Not on top form
Nobody, truly, knows who will win the contest for leader of the Scottish Labour Party. (Or....fill in alternative title for yourselves.)
With thousands of postal votes to be counted from elected, party, union and affiliate members, it is impossible to say.
But herewith the gossip at Holyrood. It should be Iain Gray, given his relative strength in the nominations and his performance on the hustings.
But Cathy Jamieson may be coming up strongly on the rails. It is not forecast that Andy Kerr will win.
This is not utterly ill-informed chat. (Only partly.) It is based upon timing and impact.
When folk were filling in their ballot papers, Cathy Jamieson was prominent as acting leader.
Plus she was pursuing, vigorously, the case for an enhanced pay deal for public sector workers. That may not have delighted one or two entitled to vote in this contest.
One thinks of Comrades G. Brown and A. Darling.
However, it may have gone down well with union members, particularly the substantial number who work in the public sector. Which was, of course, the purpose.
To be fair, both Iain Gray and Andy Kerr commented sympathetically on the dispute, stressing, for example, the merit in a single year deal.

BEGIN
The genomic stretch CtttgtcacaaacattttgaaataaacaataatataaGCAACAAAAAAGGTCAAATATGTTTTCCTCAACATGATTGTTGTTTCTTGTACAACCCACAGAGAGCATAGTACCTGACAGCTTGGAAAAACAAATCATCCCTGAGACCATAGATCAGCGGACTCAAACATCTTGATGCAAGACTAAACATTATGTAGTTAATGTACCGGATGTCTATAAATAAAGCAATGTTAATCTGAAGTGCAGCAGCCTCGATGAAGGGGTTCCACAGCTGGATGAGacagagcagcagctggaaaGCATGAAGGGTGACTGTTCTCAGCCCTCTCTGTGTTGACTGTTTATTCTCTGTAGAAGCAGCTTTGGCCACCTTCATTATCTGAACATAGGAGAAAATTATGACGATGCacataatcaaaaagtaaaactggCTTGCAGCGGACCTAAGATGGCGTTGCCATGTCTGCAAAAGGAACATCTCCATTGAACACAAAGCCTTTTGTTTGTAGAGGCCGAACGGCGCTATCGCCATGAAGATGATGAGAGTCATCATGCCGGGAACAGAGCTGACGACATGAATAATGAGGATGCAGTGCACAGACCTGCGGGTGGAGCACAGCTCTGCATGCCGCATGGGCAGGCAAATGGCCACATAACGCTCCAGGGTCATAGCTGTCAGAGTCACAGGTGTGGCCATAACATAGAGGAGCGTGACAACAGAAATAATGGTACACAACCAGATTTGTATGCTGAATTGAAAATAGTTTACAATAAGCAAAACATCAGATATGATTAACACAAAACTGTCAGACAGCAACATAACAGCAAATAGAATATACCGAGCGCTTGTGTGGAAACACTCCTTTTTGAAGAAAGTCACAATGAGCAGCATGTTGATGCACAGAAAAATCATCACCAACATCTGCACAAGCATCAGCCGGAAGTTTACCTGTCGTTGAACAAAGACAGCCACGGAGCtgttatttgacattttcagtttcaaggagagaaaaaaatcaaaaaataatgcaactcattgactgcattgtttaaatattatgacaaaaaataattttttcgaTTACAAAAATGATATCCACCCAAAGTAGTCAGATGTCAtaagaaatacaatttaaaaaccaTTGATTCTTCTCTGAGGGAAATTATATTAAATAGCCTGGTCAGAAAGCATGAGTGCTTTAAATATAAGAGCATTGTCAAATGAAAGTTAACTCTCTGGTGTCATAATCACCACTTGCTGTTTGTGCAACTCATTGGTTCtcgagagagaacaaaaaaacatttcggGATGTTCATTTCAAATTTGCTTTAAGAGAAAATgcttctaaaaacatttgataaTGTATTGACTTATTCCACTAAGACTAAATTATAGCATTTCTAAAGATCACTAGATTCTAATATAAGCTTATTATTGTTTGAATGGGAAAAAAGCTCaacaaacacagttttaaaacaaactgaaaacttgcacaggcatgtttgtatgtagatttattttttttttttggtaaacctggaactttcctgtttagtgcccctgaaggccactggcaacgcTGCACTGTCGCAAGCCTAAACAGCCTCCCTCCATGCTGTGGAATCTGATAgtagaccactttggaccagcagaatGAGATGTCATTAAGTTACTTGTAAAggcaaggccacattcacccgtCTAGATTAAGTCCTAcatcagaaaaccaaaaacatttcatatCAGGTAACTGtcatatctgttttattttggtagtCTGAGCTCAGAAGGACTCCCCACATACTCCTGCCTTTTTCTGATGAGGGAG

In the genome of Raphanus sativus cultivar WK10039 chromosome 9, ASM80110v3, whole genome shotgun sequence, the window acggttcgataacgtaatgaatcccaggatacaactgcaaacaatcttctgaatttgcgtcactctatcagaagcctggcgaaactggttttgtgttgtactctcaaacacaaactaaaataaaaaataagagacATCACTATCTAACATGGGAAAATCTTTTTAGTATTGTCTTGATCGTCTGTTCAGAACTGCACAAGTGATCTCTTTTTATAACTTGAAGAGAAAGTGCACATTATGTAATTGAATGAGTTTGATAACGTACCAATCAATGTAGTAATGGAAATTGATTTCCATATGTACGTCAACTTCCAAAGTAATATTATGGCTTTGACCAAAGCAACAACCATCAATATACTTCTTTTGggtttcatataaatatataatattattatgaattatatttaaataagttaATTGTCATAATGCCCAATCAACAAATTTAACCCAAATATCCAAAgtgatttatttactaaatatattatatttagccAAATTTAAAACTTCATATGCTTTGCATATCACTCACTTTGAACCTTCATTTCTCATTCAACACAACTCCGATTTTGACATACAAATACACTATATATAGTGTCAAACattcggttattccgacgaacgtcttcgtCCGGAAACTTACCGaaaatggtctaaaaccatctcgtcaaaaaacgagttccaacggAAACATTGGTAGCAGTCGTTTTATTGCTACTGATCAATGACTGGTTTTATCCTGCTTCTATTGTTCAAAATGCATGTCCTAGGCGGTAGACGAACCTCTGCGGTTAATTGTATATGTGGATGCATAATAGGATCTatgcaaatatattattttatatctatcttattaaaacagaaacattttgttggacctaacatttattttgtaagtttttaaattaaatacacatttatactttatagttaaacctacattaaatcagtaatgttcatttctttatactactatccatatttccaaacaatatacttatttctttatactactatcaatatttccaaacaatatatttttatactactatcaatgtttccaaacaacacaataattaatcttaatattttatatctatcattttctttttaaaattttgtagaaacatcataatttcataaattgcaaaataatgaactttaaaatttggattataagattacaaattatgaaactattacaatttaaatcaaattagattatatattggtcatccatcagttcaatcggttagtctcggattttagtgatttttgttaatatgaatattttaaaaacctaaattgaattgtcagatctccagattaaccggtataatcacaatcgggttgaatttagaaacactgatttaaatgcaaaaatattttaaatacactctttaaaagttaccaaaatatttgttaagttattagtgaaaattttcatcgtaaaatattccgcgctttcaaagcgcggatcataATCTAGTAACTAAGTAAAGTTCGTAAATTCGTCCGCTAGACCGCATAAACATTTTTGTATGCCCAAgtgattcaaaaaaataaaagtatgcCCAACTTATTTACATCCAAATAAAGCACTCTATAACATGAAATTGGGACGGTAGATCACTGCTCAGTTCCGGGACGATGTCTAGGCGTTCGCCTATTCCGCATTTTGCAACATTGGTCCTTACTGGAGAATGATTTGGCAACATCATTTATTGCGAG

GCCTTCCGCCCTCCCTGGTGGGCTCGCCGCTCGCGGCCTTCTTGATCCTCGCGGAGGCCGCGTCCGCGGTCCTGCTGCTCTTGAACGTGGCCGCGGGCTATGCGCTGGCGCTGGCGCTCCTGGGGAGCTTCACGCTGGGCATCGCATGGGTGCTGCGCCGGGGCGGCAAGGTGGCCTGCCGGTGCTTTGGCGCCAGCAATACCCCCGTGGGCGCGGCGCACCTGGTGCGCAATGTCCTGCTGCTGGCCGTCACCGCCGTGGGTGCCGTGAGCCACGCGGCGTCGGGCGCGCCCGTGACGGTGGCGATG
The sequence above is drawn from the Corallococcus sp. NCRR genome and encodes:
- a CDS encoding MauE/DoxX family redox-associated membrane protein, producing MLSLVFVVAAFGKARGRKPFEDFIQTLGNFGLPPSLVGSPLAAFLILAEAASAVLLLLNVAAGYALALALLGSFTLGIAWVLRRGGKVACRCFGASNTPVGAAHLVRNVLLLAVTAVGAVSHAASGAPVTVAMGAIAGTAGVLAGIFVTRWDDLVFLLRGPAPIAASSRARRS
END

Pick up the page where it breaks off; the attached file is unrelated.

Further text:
But Ms Jamieson perhaps gave the issue greatest prominence.
Of course, even if she wins the union vote, that only contributes towards one third of the total.
Cathy Jamieson was on show again today, questioning the first minister. It is perhaps as well for her that the leadership contest is a postal ballot - and that the votes are in.
To be frank, she was not on top form.
She was pursuing the topic of the Glasgow SNP councillor, Jahangir Hanif. You'll recall the disclosure that, three years ago, he showed his children how to fire a Kalashnikov rifle during a visit to what was described as a "military-style" camp in the Pakistani border area.
Councillor Hanif was suspended by the SNP.
Today's Evening Times reports comments on the issue from John Mason MP, who won the Glasgow East by-election for the SNP. Mr Mason avers that criticism of Mr Hanif contains "thinly disguised racism".
Ms Jamieson sought to pursue Mr Salmond over the issue. But she dissipated her attack by raising too many disparate elements of the controversy.
Perhaps, further, she was put off by two interventions from the presiding officer, Alex Fergusson.
To be fair to the PO, he was - rightly - reminding Ms Jamieson that her questions must address Mr Salmond solely in his role as first minister.
In any event, Ms Jamieson could have found a way round that dilemma. She could, for example, have reminded the first minister that he regularly adopts the role of speaking for Scotland - before inviting him to speak for the nation on this topic, as FM.
Mr Salmond was able to deal dismissively with what might, otherwise, have been uncomfortable for him. He described Mr Hanif's behaviour as unwise, he argued that suspension from the party was a substantial sanction.
Then he was enabled to broaden his reply into condemning racism, generally. Not Ms Jamieson's best day.
Wonder if Saturday will be any better for her?